He might feel better if he would think about Abraham Lincoln himself. That's always calming for you, David. Thinking about Abraham Lincoln never makes you feel inadequate. Why don't you just put on the audio of the Second Inaugural and lie back with your eyes closed and a hot towel on your forehead?
The second problem with these external standards is that they are very hard to relate to. People are always talking about how Nelson Mandela came out of prison and tried to usher in an era of forgiveness and reconciliation. That’s all very well and good for Nelson Mandela, but what does this have to do with your life?
That's sarcastic again. David Brooks probably hasn't heard people complaining that they haven't been to prison and therefore you shouldn't expect them to try to usher in an era of forgiveness and reconciliation. What he probably means is that although he himself has never been to prison, he makes an effort to usher in an era of forgiveness and reconciliation twice a week, when he advises us all to join a single centrist party that will just be good, instead of all these pushy identity politics and socialism and populism thingies, except when he's writing about something different, and yet nobody appreciates it. And practically nobody else ever tries to usher in an era of forgiveness and reconciliation at all. Instead, they just mock him. What's up with that?

Worse yet, such people are so selfish they'll shop at farmers' markets, probably because it gives them a tingly feeling. It's a disgrace!
One great thing about meaning is it’s all about the emotions you yourself already have. We say that an experience has meaning when that tingly meaningful feeling wells up inside. Picture yourself shopping at a farmers market where everything’s locally grown. Do you feel the tingly meaningful feeling welling up inside? Of course you do!
What's wrong with people? Would Abraham Lincoln go to a farmers' market?
So now you are probably wondering what you can do to get the tingly meaningful feeling inside. Well, this is a four-stage process.
First, you want to feel indignant all the time. Back in the old days morality was about loving and serving others. But now it’s about displaying indignation about things that other people are doing wrong.
Here, the sarcastic aspect is that he doesn't really think it's a good idea to display indignation about things that other people are doing wrong.
Second, you want to make yourself heard. You want to put up a lawn sign that says, “Hate is not welcome here” or wear a T-shirt that says, “Stop the Violence.” By putting up a lawn sign that everybody else in your neighborhood already has, or wearing that T-shirt that all of your friends already wear, you are taking a stand and displaying who you are. 
In this case, in reality David Brooks doesn't think folks ought to make a lot of noise about what they believe instead of devoting their time to loving and serving others.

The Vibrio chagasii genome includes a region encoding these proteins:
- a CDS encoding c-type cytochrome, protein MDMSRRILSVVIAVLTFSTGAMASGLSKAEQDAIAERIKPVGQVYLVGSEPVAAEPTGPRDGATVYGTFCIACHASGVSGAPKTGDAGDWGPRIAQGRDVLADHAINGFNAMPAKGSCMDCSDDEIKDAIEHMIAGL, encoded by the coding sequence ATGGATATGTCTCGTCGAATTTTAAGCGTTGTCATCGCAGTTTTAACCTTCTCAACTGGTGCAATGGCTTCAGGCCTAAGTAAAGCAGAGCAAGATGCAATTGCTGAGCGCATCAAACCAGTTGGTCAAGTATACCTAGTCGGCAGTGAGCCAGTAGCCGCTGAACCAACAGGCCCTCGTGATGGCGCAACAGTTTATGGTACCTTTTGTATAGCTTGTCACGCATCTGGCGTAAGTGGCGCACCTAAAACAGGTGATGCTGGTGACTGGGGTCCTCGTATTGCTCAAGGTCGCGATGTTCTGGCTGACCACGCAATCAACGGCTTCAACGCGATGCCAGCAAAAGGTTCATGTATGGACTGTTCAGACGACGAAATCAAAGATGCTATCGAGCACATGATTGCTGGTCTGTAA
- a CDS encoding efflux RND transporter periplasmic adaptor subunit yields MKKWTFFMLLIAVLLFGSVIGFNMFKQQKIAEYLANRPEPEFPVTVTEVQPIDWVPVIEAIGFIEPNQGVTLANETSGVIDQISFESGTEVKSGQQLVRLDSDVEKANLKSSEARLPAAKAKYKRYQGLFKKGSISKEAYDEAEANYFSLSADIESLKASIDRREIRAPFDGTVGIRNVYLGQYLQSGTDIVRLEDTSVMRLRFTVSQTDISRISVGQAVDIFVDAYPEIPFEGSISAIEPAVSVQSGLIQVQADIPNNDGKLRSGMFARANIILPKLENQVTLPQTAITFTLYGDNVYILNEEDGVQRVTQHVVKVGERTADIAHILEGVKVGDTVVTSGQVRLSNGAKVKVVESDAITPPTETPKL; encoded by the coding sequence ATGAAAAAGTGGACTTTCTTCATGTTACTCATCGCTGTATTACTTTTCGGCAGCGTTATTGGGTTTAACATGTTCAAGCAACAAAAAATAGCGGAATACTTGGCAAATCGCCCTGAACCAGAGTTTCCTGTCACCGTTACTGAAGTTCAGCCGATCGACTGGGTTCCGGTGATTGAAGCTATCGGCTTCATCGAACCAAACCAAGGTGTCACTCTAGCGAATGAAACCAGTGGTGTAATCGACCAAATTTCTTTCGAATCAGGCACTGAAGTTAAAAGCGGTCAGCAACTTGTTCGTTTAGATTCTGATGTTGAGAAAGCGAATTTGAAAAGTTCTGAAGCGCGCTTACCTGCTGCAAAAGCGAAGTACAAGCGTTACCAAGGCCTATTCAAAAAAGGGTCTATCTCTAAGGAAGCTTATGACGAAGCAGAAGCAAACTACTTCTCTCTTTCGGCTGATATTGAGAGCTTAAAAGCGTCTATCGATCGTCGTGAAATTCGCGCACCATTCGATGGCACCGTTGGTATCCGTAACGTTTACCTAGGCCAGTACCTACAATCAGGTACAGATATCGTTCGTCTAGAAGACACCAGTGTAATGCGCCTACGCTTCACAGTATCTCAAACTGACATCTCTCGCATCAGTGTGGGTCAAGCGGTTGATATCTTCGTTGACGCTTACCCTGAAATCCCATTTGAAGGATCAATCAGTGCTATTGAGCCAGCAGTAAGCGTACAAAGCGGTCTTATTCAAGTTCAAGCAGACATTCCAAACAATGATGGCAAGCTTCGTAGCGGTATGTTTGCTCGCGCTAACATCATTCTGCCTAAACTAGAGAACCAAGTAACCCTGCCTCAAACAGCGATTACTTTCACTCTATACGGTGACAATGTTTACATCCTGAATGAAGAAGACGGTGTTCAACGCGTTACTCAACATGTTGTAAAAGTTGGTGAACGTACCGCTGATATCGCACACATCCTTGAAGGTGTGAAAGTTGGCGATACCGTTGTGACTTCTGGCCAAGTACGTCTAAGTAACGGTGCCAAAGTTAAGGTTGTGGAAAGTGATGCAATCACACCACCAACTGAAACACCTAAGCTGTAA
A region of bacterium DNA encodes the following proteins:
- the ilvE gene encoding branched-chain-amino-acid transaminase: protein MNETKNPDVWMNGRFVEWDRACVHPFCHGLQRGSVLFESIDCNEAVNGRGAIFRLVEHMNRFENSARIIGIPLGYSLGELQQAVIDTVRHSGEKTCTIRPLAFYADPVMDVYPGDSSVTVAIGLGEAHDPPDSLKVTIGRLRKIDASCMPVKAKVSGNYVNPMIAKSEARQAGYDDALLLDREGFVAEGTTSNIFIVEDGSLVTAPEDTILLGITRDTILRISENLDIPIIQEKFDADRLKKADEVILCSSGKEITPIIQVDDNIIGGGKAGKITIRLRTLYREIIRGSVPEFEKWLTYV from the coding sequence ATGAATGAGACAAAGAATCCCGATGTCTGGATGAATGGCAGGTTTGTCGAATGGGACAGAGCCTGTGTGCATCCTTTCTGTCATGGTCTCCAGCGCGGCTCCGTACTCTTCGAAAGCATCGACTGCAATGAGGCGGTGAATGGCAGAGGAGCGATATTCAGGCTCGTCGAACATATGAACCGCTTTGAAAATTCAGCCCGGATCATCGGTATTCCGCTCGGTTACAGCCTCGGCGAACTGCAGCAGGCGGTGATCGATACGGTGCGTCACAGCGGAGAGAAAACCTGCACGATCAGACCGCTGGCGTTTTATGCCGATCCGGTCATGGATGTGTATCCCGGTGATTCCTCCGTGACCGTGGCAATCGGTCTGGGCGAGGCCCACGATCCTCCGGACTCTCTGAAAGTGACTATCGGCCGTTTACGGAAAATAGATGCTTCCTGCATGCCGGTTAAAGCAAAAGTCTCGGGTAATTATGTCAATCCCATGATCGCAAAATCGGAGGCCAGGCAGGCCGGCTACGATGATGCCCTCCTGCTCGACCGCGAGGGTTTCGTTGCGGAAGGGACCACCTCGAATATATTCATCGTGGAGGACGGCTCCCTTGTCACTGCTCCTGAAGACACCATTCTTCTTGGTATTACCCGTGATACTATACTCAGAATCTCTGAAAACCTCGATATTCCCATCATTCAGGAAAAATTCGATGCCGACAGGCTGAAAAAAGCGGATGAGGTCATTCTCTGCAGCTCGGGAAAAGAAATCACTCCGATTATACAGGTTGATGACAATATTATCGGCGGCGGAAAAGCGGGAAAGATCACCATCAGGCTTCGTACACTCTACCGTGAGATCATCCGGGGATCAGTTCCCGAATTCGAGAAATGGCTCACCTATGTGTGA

The fourth thing you need to do is condemn bad people. If somebody says something new or bad, you need to get on your phone right away. You need to tap the parts of the screen that will make it obvious that you are the sort of person who will not stand for bad people saying bad things.
And he's obviously deeply against condemning bad people. He would never do this himself, at least not by name. I certainly do wonder who he knows that belongs to that cruel bad person–condemning culture of selfism, whether it's his ex-wife (she's just the kind of thoughtless person who might go to a farmers' market without any regard to other people's needs) and children, or Dr. Krugman, or all the people who leave comments on his columns or the new wife or what.

I left out the third thing, didn't I? That's because it's in a bit of a different world than the others:
The third thing you want to do is tell your story. It wasn’t easy to come up with feelings as good as your feelings. You had to go through a lot. You want to inspire others by sharing about yourself. Sometimes the bravest thing you can do is talk about yourself a lot.
David Brooks seems exactly like a member in good standing of the culture of selfism, doesn't he? He's indignant all the time, expresses his judgments as loudly as possible, and never stops condemning bad people, though he often leaves you guessing who he's talking about. But on this one he's pretty rigorous; he almost never says a word about where he came up with his feelings, except for that one time when he happened to spend enough time at home that he noticed his kids playing in the yard. He never tells his story at all, but expresses his views as an entirely disembodied voice with no experiences at all, or in allegorical terms through the lives of the great men and women and minority members, or occasionally in this language of sarcasm. I don't know whether it's because he's aware that he's unqualified to hold any opinions on the matters he wishes to talk about, or because he thinks about himself constantly and doesn't want anybody to know. That might explain a lot.